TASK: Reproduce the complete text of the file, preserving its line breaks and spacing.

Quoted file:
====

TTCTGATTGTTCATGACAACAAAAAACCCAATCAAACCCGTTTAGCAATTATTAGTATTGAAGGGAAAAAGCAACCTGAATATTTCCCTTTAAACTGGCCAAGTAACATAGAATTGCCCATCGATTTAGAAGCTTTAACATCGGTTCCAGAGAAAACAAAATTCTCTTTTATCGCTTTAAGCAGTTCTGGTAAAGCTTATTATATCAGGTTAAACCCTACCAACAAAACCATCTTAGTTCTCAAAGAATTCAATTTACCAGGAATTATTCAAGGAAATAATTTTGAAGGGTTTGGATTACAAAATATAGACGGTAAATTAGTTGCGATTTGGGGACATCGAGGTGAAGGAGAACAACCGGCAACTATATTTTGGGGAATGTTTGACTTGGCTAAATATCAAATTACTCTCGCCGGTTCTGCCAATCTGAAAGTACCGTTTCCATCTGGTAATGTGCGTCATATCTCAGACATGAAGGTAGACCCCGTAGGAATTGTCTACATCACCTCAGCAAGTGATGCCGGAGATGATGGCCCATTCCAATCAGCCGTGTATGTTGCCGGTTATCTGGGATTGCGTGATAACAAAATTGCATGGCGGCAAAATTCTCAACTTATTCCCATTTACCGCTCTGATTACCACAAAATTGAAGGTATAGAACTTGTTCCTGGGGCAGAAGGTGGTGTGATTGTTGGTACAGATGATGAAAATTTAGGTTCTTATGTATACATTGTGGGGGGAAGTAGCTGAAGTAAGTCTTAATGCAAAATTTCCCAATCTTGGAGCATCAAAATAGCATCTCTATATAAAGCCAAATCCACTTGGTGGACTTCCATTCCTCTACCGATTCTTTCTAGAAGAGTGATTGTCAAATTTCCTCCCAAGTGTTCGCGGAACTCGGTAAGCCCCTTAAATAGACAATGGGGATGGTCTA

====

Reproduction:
TTCTGATTGTTCATGACAACAAAAAACCCAATCAAACCCGTTTAGCAATTATTAGTATTGAAGGGAAAAAGCAACCTGAATATTTCCCTTTAAACTGGCCAAGTAACATAGAATTGCCCATCGATTTAGAAGCTTTAACATCGGTTCCAGAGAAAACAAAATTCTCTTTTATCGCTTTAAGCAGTTCTGGTAAAGCTTATTATATCAGGTTAAACCCTACCAACAAAACCATCTTAGTTCTCAAAGAATTCAATTTACCAGGAATTATTCAAGGAAATAATTTTGAAGGGTTTGGATTACAAAATATAGACGGTAAATTAGTTGCGATTTGGGGACATCGAGGTGAAGGAGAACAACCGGCAACTATATTTTGGGGAATGTTTGACTTGGCTAAATATCAAATTACTCTCGCCGGTTCTGCCAATCTGAAAGTACCGTTTCCATCTGGTAATGTGCGTCATATCTCAGACATGAAGGTAGACCCCGTAGGAATTGTCTACATCACCTCAGCAAGTGATGCCGGAGATGATGGCCCATTCCAATCAGCCGTGTATGTTGCCGGTTATCTGGGATTGCGTGATAACAAAATTGCATGGCGGCAAAATTCTCAACTTATTCCCATTTACCGCTCTGATTACCACAAAATTGAAGGTATAGAACTTGTTCCTGGGGCAGAAGGTGGTGTGATTGTTGGTACAGATGATGAAAATTTAGGTTCTTATGTATACATTGTGGGGGGAAGTAGCTGAAGTAAGTCTTAATGCAAAATTTCCCAATCTTGGAGCATCAAAATAGCATCTCTATATAAAGCCAAATCCACTTGGTGGACTTCCATTCCTCTACCGATTCTTTCTAGAAGAGTGATTGTCAAATTTCCTCCCAAGTGTTCGCGGAACTCGGTAAGCCCCTTAAATAGACAATGGGGATGGTCTA